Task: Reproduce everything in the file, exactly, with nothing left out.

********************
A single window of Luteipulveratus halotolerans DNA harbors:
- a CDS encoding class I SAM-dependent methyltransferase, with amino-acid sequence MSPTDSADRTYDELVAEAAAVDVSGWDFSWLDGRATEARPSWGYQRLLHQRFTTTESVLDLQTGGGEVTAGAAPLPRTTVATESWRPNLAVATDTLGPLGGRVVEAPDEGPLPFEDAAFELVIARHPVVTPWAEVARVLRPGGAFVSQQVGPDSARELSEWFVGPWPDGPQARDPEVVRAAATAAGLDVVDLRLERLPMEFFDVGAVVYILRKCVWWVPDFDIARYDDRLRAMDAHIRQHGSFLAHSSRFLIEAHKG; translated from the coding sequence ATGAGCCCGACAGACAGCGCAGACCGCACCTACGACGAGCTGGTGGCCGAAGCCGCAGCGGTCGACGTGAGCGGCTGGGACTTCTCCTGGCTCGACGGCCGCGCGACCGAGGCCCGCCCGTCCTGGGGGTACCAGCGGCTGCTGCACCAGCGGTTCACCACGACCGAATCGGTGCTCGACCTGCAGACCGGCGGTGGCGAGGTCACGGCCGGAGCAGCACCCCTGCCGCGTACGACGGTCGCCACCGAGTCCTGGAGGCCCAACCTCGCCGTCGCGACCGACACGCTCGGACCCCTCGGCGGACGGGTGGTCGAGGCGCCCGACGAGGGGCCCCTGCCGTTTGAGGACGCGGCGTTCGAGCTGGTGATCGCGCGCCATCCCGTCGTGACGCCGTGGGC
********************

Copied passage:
A single window of Luteipulveratus halotolerans DNA harbors:
- a CDS encoding class I SAM-dependent methyltransferase, with amino-acid sequence MSPTDSADRTYDELVAEAAAVDVSGWDFSWLDGRATEARPSWGYQRLLHQRFTTTESVLDLQTGGGEVTAGAAPLPRTTVATESWRPNLAVATDTLGPLGGRVVEAPDEGPLPFEDAAFELVIARHPVVTPWAEVARVLRPGGAFVSQQVGPDSARELSEWFVGPWPDGPQARDPEVVRAAATAAGLDVVDLRLERLPMEFFDVGAVVYILRKCVWWVPDFDIARYDDRLRAMDAHIRQHGSFLAHSSRFLIEAHKG; translated from the coding sequence ATGAGCCCGACAGACAGCGCAGACCGCACCTACGACGAGCTGGTGGCCGAAGCCGCAGCGGTCGACGTGAGCGGCTGGGACTTCTCCTGGCTCGACGGCCGCGCGACCGAGGCCCGCCCGTCCTGGGGGTACCAGCGGCTGCTGCACCAGCGGTTCACCACGACCGAATCGGTGCTCGACCTGCAGACCGGCGGTGGCGAGGTCACGGCCGGAGCAGCACCCCTGCCGCGTACGACGGTCGCCACCGAGTCCTGGAGGCCCAACCTCGCCGTCGCGACCGACACGCTCGGACCCCTCGGCGGACGGGTGGTCGAGGCGCCCGACGAGGGGCCCCTGCCGTTTGAGGACGCGGCGTTCGAGCTGGTGATCGCGCGCCATCCCGTCGTGACGCCGTGGGC